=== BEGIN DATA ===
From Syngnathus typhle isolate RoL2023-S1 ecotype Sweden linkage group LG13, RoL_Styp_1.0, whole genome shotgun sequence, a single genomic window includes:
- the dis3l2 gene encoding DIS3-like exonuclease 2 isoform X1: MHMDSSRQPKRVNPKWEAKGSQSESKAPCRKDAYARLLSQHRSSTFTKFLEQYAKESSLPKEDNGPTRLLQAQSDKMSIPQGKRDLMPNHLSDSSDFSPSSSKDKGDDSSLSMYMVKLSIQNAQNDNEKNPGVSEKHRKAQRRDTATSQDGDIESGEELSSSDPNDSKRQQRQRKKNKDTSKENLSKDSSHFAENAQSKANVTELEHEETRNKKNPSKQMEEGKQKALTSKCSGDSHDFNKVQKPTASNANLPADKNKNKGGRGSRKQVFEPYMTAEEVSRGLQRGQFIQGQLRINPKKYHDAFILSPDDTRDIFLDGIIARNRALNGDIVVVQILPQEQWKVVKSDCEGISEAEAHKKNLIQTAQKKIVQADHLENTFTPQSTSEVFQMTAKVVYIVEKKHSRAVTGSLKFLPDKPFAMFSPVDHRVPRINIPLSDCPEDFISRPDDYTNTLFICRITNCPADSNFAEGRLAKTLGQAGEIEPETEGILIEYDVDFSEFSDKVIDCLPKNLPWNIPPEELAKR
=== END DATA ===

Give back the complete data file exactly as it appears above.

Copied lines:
From Syngnathus typhle isolate RoL2023-S1 ecotype Sweden linkage group LG13, RoL_Styp_1.0, whole genome shotgun sequence, a single genomic window includes:
- the dis3l2 gene encoding DIS3-like exonuclease 2 isoform X1: MHMDSSRQPKRVNPKWEAKGSQSESKAPCRKDAYARLLSQHRSSTFTKFLEQYAKESSLPKEDNGPTRLLQAQSDKMSIPQGKRDLMPNHLSDSSDFSPSSSKDKGDDSSLSMYMVKLSIQNAQNDNEKNPGVSEKHRKAQRRDTATSQDGDIESGEELSSSDPNDSKRQQRQRKKNKDTSKENLSKDSSHFAENAQSKANVTELEHEETRNKKNPSKQMEEGKQKALTSKCSGDSHDFNKVQKPTASNANLPADKNKNKGGRGSRKQVFEPYMTAEEVSRGLQRGQFIQGQLRINPKKYHDAFILSPDDTRDIFLDGIIARNRALNGDIVVVQILPQEQWKVVKSDCEGISEAEAHKKNLIQTAQKKIVQADHLENTFTPQSTSEVFQMTAKVVYIVEKKHSRAVTGSLKFLPDKPFAMFSPVDHRVPRINIPLSDCPEDFISRPDDYTNTLFICRITNCPADSNFAEGRLAKTLGQAGEIEPETEGILIEYDVDFSEFSDKVIDCLPKNLPWNIPPEELAKR